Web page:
The Egyptian government is developing a broad waste management system for the country's various municipalities. The issue was the subject of a meeting between Prime Minister Mostafa Madbouly and Environment Minister Yasmin Fouad.
Despite efforts by the authorities, waste is still flooding Egypt’s cities. According to the Central Agency for Public Mobilisation and Statistics (capmas), 44.8% of Egyptian households throw their garbage on the street and 52% of industries manage their waste in the same way. A situation that was on the agenda at a recent meeting between Prime Minister Mostafa Madbouly and Environment Minister Yasmin Fouad. They discussed in concrete terms the development of a waste management system that the government plans to implement across the country.
The initiative is expected to be implemented in 2020 and on an ongoing basis in all Egyptian municipalities. The plan provides for the construction of infrastructure and the rehabilitation of landfills. In Egyptian cities, fixed and mobile stations will enable people to better manage their waste. The integrated solid waste management system includes collection, sorting, transport and recycling as well as the development of a treatment and disposal system for hazardous and final waste.
The first applications of the system
The system that the government wants to put in place is supposed to be fully operational in 2 years, but the first tests are already being carried out in the field. For example, some Egyptians install the “Dawar” application on their smartphones. It is functional in the districts of Maadi and Torra in the large city of Cairo. Launched in October 2018, it allows the user to take a picture of a street corner soiled by a pile of garbage. Once the photo is uploaded to the application, “Dawar” will be able to track the location using GPS and send a specialised team to clean it up. The application should be used in other cities in Egypt.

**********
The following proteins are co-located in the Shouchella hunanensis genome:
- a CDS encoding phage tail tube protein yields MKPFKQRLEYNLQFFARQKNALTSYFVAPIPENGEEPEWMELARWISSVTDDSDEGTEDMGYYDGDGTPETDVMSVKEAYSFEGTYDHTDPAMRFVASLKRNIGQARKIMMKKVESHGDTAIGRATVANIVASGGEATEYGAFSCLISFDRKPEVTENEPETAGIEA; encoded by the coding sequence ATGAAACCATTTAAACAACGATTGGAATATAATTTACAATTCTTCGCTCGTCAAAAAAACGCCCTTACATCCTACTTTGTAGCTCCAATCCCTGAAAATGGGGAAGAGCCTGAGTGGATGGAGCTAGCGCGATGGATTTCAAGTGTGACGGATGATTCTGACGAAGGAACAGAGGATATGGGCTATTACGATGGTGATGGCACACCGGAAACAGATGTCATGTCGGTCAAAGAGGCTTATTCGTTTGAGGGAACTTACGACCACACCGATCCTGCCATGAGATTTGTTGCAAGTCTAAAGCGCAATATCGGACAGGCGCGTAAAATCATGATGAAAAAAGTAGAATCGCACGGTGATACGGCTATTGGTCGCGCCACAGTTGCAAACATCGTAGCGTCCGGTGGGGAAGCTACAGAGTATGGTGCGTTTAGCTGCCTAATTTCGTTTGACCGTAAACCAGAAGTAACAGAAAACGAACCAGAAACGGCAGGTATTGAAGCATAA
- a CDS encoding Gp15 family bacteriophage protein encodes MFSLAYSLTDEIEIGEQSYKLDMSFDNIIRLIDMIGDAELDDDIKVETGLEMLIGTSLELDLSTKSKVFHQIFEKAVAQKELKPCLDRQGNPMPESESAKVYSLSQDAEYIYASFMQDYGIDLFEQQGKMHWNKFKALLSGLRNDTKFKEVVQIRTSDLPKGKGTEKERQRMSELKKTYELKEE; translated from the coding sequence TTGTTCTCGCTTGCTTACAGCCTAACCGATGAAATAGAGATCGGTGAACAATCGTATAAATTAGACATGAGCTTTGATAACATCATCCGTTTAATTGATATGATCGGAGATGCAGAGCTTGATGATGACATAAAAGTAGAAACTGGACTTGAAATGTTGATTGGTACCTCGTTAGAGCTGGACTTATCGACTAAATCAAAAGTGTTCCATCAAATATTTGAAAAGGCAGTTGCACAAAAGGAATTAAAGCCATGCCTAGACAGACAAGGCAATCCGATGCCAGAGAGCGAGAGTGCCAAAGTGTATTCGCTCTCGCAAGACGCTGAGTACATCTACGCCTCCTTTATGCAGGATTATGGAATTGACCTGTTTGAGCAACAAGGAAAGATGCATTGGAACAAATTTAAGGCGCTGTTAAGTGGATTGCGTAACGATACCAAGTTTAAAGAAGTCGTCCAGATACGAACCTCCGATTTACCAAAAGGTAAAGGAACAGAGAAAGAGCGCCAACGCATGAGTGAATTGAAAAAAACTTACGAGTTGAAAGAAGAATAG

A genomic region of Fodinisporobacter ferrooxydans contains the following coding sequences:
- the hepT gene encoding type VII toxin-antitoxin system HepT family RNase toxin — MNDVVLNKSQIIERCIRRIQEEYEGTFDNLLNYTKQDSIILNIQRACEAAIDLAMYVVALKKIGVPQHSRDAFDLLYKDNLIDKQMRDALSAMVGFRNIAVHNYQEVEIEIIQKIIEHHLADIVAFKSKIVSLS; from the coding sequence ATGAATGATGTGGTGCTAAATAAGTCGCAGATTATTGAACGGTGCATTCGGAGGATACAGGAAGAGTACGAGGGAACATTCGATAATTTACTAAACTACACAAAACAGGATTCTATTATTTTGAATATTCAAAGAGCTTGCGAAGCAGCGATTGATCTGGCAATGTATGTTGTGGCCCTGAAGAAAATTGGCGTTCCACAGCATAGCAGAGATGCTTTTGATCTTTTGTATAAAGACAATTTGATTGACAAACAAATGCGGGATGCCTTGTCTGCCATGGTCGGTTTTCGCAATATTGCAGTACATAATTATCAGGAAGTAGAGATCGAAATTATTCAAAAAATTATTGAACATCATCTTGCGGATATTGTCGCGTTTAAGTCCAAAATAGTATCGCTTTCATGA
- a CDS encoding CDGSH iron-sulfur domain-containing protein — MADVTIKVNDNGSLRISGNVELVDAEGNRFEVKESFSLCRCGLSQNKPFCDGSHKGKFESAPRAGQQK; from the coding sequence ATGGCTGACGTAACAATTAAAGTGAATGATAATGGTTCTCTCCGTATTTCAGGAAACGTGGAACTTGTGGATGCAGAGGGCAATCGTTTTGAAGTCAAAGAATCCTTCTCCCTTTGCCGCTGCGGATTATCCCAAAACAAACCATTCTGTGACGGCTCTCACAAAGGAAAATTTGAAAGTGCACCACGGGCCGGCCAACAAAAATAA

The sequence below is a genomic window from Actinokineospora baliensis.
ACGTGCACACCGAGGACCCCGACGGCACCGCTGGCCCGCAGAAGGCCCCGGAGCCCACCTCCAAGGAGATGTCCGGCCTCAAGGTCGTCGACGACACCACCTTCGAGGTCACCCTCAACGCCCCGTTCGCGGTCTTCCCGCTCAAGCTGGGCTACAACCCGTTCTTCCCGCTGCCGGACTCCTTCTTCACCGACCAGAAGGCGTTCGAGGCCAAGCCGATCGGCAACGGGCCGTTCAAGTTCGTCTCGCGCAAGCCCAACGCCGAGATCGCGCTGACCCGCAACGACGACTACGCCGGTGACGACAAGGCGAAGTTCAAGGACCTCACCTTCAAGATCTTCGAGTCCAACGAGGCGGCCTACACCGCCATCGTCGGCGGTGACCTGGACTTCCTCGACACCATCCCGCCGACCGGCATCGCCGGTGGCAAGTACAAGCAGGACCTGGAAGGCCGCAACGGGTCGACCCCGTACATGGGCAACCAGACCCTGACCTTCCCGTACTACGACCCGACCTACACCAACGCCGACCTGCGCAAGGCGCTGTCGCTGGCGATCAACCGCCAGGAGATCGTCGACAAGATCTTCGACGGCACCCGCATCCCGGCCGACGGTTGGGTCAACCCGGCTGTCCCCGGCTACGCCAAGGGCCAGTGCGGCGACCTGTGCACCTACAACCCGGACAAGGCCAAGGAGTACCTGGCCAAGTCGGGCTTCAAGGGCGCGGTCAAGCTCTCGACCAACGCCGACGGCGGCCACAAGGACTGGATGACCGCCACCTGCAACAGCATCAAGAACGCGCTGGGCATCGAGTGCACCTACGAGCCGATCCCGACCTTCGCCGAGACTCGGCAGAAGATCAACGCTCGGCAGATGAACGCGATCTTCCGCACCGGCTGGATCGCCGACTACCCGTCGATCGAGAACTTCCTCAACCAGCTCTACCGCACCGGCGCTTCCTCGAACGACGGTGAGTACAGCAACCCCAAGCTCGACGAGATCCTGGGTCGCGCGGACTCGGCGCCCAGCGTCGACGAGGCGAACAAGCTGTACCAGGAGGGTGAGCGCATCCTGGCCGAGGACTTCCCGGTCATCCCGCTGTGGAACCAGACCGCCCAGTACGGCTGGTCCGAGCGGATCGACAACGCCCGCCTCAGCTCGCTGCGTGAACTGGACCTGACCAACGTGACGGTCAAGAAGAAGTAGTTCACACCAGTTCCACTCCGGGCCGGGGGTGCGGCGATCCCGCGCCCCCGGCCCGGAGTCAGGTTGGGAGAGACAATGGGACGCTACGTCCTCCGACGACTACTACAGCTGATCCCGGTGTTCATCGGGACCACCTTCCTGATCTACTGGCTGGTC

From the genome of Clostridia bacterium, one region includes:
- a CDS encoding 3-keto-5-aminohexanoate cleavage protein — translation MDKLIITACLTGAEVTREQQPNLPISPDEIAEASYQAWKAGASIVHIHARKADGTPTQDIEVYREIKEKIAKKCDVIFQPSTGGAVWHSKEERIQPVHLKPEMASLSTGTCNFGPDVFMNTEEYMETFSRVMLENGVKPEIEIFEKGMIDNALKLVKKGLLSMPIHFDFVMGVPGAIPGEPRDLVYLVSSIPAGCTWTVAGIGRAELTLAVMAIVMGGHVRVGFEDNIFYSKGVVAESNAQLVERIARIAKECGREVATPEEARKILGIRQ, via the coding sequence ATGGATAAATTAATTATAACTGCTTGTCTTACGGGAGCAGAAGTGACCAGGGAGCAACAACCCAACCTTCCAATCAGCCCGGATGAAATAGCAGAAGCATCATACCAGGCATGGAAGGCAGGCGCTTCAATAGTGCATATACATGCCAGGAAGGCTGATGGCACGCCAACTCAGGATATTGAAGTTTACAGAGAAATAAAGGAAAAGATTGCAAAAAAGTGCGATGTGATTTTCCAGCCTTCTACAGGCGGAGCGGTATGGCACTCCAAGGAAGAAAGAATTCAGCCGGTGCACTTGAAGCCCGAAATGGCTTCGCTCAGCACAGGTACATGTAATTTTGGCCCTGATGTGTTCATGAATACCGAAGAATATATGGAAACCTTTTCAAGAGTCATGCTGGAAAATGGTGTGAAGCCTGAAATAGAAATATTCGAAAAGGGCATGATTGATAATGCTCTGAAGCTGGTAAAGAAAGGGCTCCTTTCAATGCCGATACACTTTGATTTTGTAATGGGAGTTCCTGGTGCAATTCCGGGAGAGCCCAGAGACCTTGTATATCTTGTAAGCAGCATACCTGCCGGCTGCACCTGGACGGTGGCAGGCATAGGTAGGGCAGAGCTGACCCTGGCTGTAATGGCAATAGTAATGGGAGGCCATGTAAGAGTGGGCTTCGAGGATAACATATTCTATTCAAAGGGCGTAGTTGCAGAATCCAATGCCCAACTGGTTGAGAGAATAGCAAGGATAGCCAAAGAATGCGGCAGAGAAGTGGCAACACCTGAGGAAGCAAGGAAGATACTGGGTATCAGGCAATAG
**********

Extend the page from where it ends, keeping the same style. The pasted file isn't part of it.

“Garbage that has long polluted Egyptian streets will be completely cleaned when the cleaning system is implemented,” said Khaled Kassem, spokesman for the Ministry of Development. He added that “the governors will submit final studies on the complete cleaning system, while stressing that it will be implemented once the National Waste Management Holding is in place and a waste law (after parliamentary review in the next session) is published”.
The system will operate with a recycling plant to be built near Cairo. The name of the company that will implement the project has not been made public. But last May, the garbage union signed a memorandum of understanding with an Italian company for the construction of the plant. It will have a capacity of between 600 and 1100 tonnes of waste per day. The waste will then be used to produce electricity and biogas.
Jean Marie Takouleu